Nellie was annoying, egotistical, and not anywhere near as smart as she thought herself. As stated in my review title, I kept going back to see if it had been tagged a YA book. This was because of the overall lack of maturity this 20 year old "PI wannabe" displayed. She acted more like a 12 year old practicing to be Encyclopedia Brown while sending away for her decoder rings and giant magnifying glass. Other than Nona and maybe Matt the other characters were flat and mostly unnecessary. The whole Misti Pitz stuff made no sense---the same age as immature Nellie and she is married, had umpteen different "hostess careers," and is now pregnant. While Nellie still can't pick up her clothes from the floor and goes around standing on her head?

I enjoyed reading Trixie Belden when I was a kid (and in fact have a collection I told my son will be his "inheritance" someday) but to call this story a mystery is to insult Trixie, Nancy Drew, and Encyclopedia Brown. To sum up, this was not a mystery, it was a YA story about choices made and "growing up." The author would have been better served with a less annoying and more believable heroine and stuck to her growing up, "falling in love," and dealing with her Nona. The Amish "mystery" brought the whole project down.
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1 of 1 people found the following review helpful By Amazon Customer on December 8, 2012
Format: Kindle Edition Verified Purchase
I began this book expecting a simple but exciting mystery mixed with a little Amish culture and a bit of romance. My excitement grew when the first several chapters completely captivated me. Kimberly Stuart's writing style is fantastic. From the start I felt a connection to Nellie, with her burden as a "luminary" with a brilliance that still needed direction, and her dream of being a P.I. that lacked support. I fell in love with her Nona and completely understood Nellie's dedication to her. I enjoyed "meeting" the various other people who populated Nellie's life.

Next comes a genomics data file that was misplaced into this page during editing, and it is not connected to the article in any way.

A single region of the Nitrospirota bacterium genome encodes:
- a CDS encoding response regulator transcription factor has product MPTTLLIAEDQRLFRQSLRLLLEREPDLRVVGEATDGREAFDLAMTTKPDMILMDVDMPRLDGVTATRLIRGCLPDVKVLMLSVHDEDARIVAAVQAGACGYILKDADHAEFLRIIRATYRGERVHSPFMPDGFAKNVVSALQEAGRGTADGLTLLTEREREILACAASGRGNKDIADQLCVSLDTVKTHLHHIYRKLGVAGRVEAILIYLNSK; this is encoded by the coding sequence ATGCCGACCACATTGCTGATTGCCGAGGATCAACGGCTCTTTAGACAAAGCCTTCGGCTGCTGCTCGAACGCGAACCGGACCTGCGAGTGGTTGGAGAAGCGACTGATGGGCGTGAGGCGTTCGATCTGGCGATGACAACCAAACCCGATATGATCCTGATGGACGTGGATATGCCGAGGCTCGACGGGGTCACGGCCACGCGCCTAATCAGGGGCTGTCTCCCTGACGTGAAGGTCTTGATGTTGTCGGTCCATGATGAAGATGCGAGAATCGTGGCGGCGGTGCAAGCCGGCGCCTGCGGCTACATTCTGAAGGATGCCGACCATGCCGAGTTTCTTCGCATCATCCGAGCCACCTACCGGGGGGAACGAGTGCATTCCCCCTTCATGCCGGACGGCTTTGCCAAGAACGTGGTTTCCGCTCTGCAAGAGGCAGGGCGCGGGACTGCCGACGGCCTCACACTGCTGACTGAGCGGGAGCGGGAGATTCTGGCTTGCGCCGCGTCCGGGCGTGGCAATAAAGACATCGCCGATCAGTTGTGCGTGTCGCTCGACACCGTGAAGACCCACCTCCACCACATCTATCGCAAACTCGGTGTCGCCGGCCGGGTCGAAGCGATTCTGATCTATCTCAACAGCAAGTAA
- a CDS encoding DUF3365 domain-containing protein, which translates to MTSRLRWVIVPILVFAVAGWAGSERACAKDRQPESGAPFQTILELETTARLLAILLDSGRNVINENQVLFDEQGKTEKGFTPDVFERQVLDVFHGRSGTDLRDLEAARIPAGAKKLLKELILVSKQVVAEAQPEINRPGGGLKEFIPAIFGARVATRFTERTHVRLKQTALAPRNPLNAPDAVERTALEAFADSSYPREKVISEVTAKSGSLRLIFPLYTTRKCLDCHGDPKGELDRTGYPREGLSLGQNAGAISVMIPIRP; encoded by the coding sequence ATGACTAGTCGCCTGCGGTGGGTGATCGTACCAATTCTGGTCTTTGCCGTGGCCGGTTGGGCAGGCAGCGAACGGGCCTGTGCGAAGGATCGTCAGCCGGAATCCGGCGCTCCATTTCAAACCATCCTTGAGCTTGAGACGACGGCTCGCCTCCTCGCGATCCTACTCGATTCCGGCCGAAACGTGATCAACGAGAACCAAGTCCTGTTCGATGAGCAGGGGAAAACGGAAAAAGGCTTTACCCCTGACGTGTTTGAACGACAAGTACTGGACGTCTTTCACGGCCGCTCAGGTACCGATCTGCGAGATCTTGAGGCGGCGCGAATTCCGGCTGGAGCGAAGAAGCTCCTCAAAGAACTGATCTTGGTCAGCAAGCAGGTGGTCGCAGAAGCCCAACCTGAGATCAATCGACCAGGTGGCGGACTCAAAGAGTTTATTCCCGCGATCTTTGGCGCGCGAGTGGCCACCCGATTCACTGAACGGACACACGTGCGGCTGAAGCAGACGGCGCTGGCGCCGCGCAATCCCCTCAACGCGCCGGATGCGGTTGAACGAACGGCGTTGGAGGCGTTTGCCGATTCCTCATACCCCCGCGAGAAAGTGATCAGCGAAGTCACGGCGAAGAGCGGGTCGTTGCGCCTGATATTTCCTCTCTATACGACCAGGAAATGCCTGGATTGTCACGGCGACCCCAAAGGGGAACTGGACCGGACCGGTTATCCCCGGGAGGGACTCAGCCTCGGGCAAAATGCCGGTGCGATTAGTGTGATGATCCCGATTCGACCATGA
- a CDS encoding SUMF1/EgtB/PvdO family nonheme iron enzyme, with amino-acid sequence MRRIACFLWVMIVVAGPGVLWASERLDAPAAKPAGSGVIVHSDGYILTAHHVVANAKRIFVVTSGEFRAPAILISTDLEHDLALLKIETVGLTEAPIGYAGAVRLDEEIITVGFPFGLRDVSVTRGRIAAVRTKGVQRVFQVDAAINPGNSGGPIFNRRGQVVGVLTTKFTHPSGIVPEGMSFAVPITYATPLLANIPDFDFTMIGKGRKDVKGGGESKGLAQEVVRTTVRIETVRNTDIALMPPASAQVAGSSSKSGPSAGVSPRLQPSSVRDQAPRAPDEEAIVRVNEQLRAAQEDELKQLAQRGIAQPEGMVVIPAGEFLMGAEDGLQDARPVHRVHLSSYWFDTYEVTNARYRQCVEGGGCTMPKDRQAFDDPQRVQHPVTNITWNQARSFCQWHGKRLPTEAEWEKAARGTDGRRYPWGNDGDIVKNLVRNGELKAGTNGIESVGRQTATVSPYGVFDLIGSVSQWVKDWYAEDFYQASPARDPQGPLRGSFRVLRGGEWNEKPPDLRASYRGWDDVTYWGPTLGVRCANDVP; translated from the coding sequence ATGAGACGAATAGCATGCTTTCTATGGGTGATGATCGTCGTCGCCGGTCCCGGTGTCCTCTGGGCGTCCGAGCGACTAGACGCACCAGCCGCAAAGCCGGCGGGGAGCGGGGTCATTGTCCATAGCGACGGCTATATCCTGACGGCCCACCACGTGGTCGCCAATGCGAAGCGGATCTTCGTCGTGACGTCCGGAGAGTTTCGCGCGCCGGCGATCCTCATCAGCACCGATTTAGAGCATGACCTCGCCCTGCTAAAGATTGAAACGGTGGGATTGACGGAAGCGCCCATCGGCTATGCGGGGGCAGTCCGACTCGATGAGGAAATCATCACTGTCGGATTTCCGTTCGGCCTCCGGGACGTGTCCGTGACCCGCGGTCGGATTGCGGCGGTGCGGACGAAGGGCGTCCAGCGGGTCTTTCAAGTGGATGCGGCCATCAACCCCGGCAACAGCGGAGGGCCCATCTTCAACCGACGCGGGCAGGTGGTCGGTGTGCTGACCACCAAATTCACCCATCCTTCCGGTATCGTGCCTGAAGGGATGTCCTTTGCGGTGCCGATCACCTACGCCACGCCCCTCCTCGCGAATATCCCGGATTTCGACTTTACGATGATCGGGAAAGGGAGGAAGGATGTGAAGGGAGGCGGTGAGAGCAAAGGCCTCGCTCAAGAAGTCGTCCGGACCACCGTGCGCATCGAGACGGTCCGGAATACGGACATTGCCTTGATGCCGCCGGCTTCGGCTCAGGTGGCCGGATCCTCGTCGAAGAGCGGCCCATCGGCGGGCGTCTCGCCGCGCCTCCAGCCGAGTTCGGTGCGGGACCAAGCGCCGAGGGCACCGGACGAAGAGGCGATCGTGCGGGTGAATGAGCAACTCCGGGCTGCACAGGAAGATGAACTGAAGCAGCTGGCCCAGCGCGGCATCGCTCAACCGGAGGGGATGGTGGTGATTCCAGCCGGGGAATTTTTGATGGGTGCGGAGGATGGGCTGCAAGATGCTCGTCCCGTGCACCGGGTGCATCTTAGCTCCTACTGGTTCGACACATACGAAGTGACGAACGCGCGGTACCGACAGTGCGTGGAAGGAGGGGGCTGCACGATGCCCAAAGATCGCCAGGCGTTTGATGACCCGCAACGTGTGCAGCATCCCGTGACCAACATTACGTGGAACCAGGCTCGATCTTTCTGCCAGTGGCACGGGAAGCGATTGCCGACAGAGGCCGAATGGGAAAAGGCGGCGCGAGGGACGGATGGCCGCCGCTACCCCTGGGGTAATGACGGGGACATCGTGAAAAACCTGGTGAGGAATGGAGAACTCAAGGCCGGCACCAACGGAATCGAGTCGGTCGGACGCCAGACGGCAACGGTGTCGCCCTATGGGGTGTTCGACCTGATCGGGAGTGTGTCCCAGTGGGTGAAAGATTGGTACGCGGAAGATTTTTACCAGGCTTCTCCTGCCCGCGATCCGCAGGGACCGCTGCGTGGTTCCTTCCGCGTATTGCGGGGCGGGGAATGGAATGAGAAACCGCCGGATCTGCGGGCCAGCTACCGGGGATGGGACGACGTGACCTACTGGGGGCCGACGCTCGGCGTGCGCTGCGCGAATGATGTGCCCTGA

But before long, I discovered that the main story is actually about Nellie's personal growth, rather than any of the many(!) subplots involving mysteries or the Amish. Throughout the book, Nellie struggles with the expectations of her wealthy parents; she works at a golf course owned by a family friend; she tests out her P.I. skills and helps her coworker, Amos, find out if his Amish love is going to marry another; she spends time with an Amish family who provide her with new perspectives on life; she navigates the turbulent waters of friendship that becomes love; she takes care of her aging grandmother; she cooks; she spends a lot of time at the grocery store running into a girl who made her miserable in junior high. Sometimes Nellie succeeds, sometimes she fails, and other times the side stories don't soom to reach any particular conclusion.

This book caught my attention because of its promise to combine Amish fiction with mystery–two of my favorite genres. As it turns out, the story doesn't really contain much of either. At first this disappointed me, but then I realized that I was missing the point. Operation Bonnet is about real life. Nellie is a decent but flawed person (a lot like you and me!